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Plants and flowers: do you know your rights?

Ever ordered flowers only to find they weren’t quite what you were expecting?! Here’s a look at your rights with Valentine’s Day just around the corner.

Nothing says romance quite like a withered bouquet. But did you know that plants and flowers are covered by the Consumer Rights Act 2015?

Just like other items bought online, you’re within your rights to ask for a full or partial refund if your flowers arrive in a sorrowful state.

With Valentine’s Day this Friday there’ll be a big increase in the number of flowers ordered online, and they’ll need to match the description given of them.

In fact, unless the retailer has specified that the flowers may vary, it must provide you with exactly what you ordered.

Matching the description

If the colour or type of flower doesn’t look right, make sure you let the retailer know you’re not happy.

And if the flowers look a little lacklustre, check to see that you’re not missing any. Cut flowers are usually priced per stem, so if you think there aren’t enough, you may be entitled to a partial refund.

It can of course be tricky to know if there’s a problem if you’re not the person who ordered them, but you should be able to spot if there are any obvious problems.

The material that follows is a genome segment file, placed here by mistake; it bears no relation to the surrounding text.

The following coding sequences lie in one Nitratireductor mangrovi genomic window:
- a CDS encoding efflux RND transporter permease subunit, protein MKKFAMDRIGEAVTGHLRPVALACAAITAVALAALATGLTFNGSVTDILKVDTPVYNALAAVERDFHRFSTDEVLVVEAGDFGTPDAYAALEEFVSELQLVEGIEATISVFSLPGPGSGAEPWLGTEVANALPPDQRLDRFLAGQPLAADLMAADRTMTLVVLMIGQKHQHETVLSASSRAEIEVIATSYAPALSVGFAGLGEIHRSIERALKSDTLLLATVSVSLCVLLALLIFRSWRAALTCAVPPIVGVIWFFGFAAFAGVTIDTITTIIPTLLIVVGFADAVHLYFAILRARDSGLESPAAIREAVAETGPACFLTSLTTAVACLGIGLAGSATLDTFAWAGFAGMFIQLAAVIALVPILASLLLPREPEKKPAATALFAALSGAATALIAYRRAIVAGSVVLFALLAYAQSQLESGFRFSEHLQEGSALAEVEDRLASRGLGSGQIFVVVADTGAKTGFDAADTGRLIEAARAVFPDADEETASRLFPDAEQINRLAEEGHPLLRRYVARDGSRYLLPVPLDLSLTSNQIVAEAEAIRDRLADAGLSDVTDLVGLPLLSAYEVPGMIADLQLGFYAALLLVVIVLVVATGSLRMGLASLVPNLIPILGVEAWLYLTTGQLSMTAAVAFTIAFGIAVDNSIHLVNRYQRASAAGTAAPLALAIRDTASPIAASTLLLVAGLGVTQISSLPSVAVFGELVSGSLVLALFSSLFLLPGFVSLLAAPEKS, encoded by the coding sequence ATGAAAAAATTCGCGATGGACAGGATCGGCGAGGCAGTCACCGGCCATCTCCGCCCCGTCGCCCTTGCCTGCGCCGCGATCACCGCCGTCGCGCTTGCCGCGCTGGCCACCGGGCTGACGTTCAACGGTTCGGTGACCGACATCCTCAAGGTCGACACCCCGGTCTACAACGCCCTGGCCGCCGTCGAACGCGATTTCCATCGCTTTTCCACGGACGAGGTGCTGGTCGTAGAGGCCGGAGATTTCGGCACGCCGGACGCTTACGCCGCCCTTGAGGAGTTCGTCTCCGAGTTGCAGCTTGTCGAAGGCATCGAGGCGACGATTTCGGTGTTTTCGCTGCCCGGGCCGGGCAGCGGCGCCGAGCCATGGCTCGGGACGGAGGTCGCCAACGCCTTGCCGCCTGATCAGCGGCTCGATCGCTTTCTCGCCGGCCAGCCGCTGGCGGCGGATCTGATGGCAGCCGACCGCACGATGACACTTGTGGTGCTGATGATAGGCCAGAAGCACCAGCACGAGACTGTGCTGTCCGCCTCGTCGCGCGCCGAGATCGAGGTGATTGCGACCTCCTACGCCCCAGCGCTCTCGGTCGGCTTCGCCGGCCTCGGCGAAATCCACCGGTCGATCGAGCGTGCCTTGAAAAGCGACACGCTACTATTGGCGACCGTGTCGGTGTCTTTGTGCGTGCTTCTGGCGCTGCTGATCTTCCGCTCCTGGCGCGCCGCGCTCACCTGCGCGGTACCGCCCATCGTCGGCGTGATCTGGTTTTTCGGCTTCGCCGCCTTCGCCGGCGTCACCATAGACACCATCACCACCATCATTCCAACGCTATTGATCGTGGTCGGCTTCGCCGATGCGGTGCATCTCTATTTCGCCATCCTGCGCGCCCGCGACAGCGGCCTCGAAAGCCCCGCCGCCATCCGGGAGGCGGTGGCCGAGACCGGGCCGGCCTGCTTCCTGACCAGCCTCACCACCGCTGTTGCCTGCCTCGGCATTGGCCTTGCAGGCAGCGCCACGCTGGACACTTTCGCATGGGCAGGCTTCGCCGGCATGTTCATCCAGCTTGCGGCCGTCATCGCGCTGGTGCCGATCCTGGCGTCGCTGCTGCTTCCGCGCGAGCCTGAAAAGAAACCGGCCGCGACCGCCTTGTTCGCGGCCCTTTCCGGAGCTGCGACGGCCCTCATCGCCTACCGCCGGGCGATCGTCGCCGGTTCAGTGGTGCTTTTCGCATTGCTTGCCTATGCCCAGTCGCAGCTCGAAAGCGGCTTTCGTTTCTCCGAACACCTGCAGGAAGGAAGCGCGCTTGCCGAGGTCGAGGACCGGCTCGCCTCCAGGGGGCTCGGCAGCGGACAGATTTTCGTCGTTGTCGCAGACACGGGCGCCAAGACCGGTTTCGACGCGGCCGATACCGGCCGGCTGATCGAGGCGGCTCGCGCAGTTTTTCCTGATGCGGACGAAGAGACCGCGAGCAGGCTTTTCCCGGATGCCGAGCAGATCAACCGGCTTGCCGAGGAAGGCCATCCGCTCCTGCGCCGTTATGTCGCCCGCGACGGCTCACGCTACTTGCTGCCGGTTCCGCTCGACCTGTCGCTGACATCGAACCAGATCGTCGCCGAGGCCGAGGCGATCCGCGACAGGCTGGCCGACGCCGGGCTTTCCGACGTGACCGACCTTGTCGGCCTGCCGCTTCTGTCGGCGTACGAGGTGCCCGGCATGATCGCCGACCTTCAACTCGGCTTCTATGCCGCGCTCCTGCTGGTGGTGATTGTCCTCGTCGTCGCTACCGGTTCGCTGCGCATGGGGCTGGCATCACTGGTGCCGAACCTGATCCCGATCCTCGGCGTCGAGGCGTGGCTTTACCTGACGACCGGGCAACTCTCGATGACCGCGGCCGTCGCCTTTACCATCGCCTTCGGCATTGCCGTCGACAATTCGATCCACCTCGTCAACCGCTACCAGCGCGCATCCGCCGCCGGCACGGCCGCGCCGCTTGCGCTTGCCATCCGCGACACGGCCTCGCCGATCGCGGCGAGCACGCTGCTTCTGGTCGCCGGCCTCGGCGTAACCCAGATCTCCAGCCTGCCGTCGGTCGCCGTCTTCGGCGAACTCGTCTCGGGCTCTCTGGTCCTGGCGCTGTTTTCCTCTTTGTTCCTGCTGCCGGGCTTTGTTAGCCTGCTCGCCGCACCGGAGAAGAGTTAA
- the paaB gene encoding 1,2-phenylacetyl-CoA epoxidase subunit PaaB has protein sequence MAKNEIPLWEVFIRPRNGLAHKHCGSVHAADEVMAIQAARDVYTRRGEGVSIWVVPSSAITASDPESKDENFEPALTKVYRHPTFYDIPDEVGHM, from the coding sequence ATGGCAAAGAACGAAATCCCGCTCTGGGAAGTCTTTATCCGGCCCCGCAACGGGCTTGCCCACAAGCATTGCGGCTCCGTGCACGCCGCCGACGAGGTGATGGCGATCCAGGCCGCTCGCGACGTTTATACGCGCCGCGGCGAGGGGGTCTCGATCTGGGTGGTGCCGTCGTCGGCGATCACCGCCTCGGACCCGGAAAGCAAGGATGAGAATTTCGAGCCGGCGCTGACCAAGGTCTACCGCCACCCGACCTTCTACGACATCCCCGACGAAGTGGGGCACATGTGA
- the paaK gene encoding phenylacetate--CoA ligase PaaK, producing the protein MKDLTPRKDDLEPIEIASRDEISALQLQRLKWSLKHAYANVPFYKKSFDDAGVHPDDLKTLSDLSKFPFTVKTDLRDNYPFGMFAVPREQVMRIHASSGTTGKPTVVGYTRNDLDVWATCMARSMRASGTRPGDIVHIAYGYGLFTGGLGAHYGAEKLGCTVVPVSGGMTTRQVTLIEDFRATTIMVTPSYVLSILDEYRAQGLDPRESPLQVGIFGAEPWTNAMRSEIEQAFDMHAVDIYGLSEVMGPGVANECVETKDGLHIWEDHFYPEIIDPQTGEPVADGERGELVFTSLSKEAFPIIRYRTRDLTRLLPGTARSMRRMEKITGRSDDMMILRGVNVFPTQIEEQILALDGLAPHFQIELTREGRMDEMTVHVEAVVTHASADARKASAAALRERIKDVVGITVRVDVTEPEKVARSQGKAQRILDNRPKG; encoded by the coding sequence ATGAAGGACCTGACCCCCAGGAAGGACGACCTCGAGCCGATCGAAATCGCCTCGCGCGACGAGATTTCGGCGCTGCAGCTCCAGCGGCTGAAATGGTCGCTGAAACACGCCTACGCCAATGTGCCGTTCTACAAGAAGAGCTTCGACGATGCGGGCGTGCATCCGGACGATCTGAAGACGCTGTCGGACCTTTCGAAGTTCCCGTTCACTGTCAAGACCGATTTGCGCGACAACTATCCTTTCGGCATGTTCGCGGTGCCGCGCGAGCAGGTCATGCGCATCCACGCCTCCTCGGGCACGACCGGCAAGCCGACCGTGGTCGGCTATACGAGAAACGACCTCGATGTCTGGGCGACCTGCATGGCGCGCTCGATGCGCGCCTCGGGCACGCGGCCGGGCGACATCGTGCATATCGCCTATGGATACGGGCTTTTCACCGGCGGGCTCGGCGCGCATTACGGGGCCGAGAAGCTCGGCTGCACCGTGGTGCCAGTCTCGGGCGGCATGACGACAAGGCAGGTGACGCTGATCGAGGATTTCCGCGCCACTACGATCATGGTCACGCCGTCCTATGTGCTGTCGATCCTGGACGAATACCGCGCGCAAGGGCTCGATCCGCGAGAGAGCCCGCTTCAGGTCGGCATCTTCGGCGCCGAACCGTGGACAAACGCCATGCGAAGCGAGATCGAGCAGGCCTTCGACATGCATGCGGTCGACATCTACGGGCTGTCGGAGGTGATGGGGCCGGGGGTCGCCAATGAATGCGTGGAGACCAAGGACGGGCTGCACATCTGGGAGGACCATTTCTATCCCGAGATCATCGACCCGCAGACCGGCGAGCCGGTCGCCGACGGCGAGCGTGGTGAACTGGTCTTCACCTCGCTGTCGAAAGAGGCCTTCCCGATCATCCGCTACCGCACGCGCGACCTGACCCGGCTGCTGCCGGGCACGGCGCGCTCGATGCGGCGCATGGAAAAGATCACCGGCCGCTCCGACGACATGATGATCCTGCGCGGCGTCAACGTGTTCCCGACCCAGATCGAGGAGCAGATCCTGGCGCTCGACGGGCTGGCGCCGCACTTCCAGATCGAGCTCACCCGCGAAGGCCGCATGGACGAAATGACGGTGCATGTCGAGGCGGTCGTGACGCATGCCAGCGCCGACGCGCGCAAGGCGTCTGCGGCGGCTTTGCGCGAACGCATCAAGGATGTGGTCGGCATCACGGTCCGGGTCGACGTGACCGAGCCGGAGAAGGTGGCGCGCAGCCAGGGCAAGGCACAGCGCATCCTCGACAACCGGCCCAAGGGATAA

If you’ve received flowers that don’t seem up to scratch, you could also consider letting the sender know – tactfully!

What if my flowers turn up late?

If you’ve ordered flowers for Valentine’s Day then it goes without saying you’ll need them for the day itself!

If they do turn up after the 14th, you may be entitled to a refund, depending on the type of delivery you selected.

If you paid to specify the date or time of the delivery, then this is an agreed part of your contract.

If they arrive outside of this timeframe, you have the right to terminate the purchase and get a full refund.

But if you used estimated delivery, this means you don’t have an automatic right to refund.

Estimated delivery isn’t guaranteed by a certain time, so a retailer could argue that it’s reasonable for an estimated delivery to be a few days late.

Complain to the retailer

Until the flowers have been delivered, the retailer is responsible for their condition, not the courier, so be sure to take up any issues with them, rather than the delivery firm.